PETALUMA, Calif. - Residents of Little Woods Mobile Villa in Petaluma fear they may be homeless after receiving notices that their monthly rent would more than triple come next year.
The mobile home park on Lakeville Highway has nearly 80 occupied spaces where some residents have lived for decades.
Earlier this week, several neighbors received a packet of paperwork notifying them rent would increase by 300% or more.
"That’s outrageous," said resident Darrell Pike. "This is greed, pure greed."
Pike said his notice shows his $500 monthly rent would increase by 343% or more than $1,700. That would bring the total to more than $2,215 a month.
He has lived with his brother for more than 10 years and is worried the added rent will prevent them from making ends meet.
"I can’t afford to move anywhere else," said Pike. "If we don’t have this community what do we have? We have homelessness."
The owners of the park said late Thursday that rising costs is leading them down the road to bankruptcy.
"As property owners, we’re seeking a fair market rent or considering closing the business before we are forced out," owner Nick Ubaldi said in a statement.
The City of Petaluma passed an updated ordinance earlier this year that capped the annual rent increases allowed by mobile home parks. The intention was to strengthen protections for renters, however, it has resulted in threats of closure in July at two parks, including Little Woods.
"I feel this isn’t fair," said resident Christopher Brown. "They don’t want us living here anymore. To me that is criminal."
As written, the city’s rent control protections allow an increase up to 70% of the change in inflation annually. For this year, the change in the Bay Area consumer price index is 2.9%, resulting in a maximum rent increase of 2% allowed by the ordinance.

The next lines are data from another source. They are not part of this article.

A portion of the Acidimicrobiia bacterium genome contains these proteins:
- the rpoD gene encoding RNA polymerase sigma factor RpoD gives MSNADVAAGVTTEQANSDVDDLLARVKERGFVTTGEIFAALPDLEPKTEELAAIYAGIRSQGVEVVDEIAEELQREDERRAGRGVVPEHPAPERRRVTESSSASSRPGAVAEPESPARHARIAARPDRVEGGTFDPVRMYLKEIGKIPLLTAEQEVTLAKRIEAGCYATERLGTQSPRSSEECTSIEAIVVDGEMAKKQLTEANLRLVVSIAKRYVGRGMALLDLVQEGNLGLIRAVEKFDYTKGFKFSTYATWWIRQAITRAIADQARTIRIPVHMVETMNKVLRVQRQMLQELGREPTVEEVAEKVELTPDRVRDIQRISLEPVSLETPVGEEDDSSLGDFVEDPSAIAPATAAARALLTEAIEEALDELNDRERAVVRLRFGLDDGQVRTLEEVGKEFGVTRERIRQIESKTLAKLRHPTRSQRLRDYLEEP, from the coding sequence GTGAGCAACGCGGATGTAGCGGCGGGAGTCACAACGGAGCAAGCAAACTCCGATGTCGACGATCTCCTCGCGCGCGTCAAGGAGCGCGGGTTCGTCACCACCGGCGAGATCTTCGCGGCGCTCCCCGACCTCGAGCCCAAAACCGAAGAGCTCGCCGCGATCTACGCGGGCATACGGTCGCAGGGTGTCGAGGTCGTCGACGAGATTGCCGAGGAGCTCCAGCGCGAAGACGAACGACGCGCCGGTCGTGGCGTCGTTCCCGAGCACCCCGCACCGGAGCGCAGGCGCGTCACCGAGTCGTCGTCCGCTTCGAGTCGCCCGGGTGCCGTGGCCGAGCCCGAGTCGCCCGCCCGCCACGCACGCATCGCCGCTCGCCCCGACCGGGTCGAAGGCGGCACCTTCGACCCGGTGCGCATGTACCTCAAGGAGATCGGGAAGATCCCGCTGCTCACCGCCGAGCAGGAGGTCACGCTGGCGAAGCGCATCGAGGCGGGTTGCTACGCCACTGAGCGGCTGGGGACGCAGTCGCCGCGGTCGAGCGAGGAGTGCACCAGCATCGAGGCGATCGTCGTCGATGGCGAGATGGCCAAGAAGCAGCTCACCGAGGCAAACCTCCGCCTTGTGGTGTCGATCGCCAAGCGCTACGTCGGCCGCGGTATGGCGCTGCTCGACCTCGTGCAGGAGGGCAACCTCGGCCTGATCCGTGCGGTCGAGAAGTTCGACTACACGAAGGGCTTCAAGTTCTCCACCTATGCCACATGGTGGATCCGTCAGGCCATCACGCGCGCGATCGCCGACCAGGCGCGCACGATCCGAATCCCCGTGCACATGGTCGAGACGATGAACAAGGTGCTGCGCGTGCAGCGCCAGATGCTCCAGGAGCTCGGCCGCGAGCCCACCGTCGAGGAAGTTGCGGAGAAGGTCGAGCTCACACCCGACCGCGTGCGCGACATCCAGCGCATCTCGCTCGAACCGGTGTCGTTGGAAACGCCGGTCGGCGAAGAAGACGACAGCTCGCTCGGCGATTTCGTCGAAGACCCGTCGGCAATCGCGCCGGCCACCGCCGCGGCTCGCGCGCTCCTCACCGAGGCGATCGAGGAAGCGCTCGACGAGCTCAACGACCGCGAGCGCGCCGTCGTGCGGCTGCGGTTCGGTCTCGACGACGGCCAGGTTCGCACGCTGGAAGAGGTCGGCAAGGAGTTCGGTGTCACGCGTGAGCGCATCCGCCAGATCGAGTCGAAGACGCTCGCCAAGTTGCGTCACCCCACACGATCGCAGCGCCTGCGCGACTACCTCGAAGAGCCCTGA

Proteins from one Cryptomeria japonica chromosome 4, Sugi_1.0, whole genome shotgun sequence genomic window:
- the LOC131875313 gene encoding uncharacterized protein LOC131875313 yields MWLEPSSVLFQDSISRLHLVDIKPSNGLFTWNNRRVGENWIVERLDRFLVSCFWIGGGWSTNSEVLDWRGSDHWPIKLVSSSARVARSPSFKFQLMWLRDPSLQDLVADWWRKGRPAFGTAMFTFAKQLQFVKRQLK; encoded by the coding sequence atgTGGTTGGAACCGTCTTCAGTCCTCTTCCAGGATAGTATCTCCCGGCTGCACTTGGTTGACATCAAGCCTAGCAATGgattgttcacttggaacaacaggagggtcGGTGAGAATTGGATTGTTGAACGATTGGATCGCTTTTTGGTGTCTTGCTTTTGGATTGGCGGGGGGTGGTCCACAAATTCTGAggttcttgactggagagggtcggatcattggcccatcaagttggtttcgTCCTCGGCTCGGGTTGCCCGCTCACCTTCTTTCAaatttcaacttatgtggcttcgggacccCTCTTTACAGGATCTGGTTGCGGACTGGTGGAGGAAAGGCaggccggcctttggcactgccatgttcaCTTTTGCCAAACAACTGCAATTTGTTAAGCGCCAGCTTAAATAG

Brown has one of the oldest mobile homes in the park where he lives with his two dogs and girlfriend.
"My roof doesn’t leak, my plumbing works, it’s my home," he said. "A $1,531 increase [a month] for a space rental is just ludicrous."
Brown said he has never been late paying rent and was shocked when the notice showed a 339% increase.
"I don’t fee that I deserve this treatment," he said. "I feel like we deserve a fair shake."
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Petaluma City Councilmember Karen Nau represents the district where Little Woods sits. She has tried to calm residents’ fears and said the attempt at extreme rent increases will force both sides into arbitration.
"The reason why the owners want to raise the rent is to have more revenue," she said. "They say their expenses exceed the income."
Park owners who give notice of a space rent increase above the maximum allowed are required to petition the city for an arbitration. That has happened in this case.
The courts will ultimately look at the park’s books to see if a higher rent is necessary for owners to earn a reasonable profit, Nau said.
"We want businesses to thrive in Petaluma but not on the backs of our tenants, she said. "Especially our lower income."
Many of the residents at Little Woods are elderly, disabled, or have children. Most are low-income and roughly 80% are Hispanic and don’t speak much English, neighbors said Thursday.
Ubaldi, whose family has owned the mobile home park for more than 30 years criticized the ordinance and said it allows no adjustment to rent for new tenants and ties the lower rent to the space forever.
"There is no safety valve for private business owners who are left holding the bag, permanently subsidizing affordable housing for the city of Petaluma," Ubaldi said in a statement.
Several of the residents who pay $400 or $500 dollars a month told KTVU they’re willing to pay more, but thousands of dollars more is not something they can afford.
"I wouldn’t trade what we have here for a big house on the next block over," Brown said. "Leave us alone…let us live here."